Why You Need a Lawyer to Start a Business: Part I

Updated: Apr 23, 2019

There are 2 reasons to start a business: (1) saving money on taxes from income producing activity, and (2) protecting your personal assets from creditor liability. This post concerns saving money on taxes.


Saving money on taxes

All money earned is subject to a Social Security tax and a Medicare tax. The Social Security tax is 12.4% and the Medicare tax is 2.9%. When you are doing business on your own, you pay this entire tax on your own. This is known self-employment tax. However, when you do business under certain types of business structures, the taxes are split equally between an employer and employee. This is known as payroll tax.

The owners of sole proprietorships are considered self-employed and will be liable for the full 15.3% self employment tax. Owners of corporations and partnerships are not considered self employed, except for general partners of partnerships. A general partner is a partner that is personally liable for partnership debts and is not commonly found anymore, especially since the introduction of LLCs. Corporations and partnerships pay payroll taxes on the wages of employees. Thus, owners of these entities can pay Social Security and Medicare taxes at half the rate of a sole proprietor. This, however, does not consider the corporate tax structure. A corporation is taxed twice; once as money is earned by the corporation, and again as the money is distributed to individuals whom file income tax returns. This means that, while a corporation may save money on Social Security and Medicare taxes, the total tax bill may be higher.


This analysis poses a problem for sole proprietors. Is a sole proprietor doomed to pay 7.65% more in taxes than a partnership? Not necessarily, under the business structure of an LLC.


An LLC is special in that it can choose how it wants to be taxed. In theory, a single member LLC could elect to be taxed as a partnership and lower its tax bill by 7.65% immediately. However, there is a rule that a single member LLC can only elect corporate tax status, or else the tax status of the LLC will be disregarded and the IRS will consider it a sole proprietorship. Fortunately, there are two types of corporations: the C corporation and the S corporation. The C corporation is the double-taxed entity discussed previously that pays taxes at the corporate level and the shareholder level. An S corporation is a special type of corporation that is also a pass through entity. S corporations have special formation rules, but can be owned by a single member. Remember, however, that the business of the single member is still an LLC whom is simply electing to be taxed as an S corporation, so they will not have to comply with some of the formation rules and complexities. They simply have to file an S corporation tax return in addition to their individual tax return.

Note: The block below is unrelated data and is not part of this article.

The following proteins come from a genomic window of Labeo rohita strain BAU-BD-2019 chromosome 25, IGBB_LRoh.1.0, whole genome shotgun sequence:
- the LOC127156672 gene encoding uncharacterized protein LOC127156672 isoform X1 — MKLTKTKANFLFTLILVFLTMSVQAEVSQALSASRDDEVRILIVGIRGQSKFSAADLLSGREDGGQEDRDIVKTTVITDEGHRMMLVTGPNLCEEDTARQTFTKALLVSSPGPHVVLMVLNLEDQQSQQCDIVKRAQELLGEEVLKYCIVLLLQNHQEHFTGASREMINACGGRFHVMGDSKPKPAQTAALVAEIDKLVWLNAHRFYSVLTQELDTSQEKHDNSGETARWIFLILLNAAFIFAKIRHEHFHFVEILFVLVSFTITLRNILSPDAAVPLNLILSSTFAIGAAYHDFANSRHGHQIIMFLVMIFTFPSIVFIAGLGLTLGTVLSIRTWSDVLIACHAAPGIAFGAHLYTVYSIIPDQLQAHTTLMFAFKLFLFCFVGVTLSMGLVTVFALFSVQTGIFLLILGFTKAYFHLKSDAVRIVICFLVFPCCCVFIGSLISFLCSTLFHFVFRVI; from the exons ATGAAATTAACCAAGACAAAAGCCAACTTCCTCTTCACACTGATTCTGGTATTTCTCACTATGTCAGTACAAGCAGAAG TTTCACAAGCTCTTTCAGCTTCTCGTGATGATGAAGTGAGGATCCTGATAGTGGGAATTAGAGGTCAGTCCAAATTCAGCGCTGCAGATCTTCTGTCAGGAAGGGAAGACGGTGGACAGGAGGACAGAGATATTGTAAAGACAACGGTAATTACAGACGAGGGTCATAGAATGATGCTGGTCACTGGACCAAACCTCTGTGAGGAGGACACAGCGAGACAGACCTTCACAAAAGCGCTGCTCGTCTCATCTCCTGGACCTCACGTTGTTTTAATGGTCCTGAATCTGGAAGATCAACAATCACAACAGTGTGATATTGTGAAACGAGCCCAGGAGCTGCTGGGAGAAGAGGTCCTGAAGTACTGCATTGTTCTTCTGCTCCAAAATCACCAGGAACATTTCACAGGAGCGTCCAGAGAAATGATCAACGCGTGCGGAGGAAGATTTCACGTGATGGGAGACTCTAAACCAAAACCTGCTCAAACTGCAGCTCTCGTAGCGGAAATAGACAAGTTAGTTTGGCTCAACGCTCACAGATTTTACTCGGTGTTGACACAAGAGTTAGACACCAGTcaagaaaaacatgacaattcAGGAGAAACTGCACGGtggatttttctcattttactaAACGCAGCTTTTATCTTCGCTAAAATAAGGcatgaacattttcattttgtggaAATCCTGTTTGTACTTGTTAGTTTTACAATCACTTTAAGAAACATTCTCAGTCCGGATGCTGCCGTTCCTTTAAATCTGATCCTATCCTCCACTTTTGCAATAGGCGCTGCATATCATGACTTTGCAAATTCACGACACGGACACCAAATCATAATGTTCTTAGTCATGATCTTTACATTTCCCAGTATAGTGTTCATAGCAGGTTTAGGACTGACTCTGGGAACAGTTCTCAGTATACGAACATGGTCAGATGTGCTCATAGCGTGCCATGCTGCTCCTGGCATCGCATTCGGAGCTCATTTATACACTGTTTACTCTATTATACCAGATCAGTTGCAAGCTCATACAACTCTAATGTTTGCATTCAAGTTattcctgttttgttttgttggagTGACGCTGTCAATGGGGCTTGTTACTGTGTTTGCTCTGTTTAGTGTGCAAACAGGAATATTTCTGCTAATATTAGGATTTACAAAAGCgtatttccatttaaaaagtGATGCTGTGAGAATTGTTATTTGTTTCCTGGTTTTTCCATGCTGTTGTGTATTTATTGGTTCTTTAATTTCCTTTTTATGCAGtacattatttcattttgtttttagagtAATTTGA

There is 1 catch: the member of the S corporation must pay himself a "reasonable salary". Remember that payroll taxes are the same as self-employment taxes, just split between the employer and employee. Income treated as a shareholder distribution avoids this, but wages trigger the payroll tax. Since you will be both the employer and the employee in this situation, you will be paying the self employment tax on whatever amount a "reasonable salary" is. Some people find it difficult to come up with a figure for what a reasonable salary is. I would simply search employment sites such as Glassdoor and Indeed to see what other people in that industry, job title, and experience are being paid. The lowest number you find and the highest number create the range, and obviously you should choose the lower number to reduce your taxes. Also, save or print a screenshot of the salary and information you are basing your reasonable salary on, in case of an audit.


With the knowledge of what a reasonable salary is, you will know at what point your taxes are going to be reduced. If your reasonable salary is $50,000 then all income you earn up to that amount is subject to self-employment tax rates. All income earned above that amount can be treated as a distribution and will not be subject to the 15.3% tax.


Choosing your business structure has a major effect on how much your earnings will be reduced by taxes. Deciding on the right structure, complying with formalities to create your business entity, and filling out a tax return that you've never seen before can add unnecessary stress to your already busy schedule. If you have any questions along the way, or just want to lighten your work load, please contact me. I'm here to help.

Related Posts:

Why You Need a Lawyer to Start a Business: Part II

4 Reasons Why You Need An Operating Agreement

How To Do Your Taxes In Columbus Ohio


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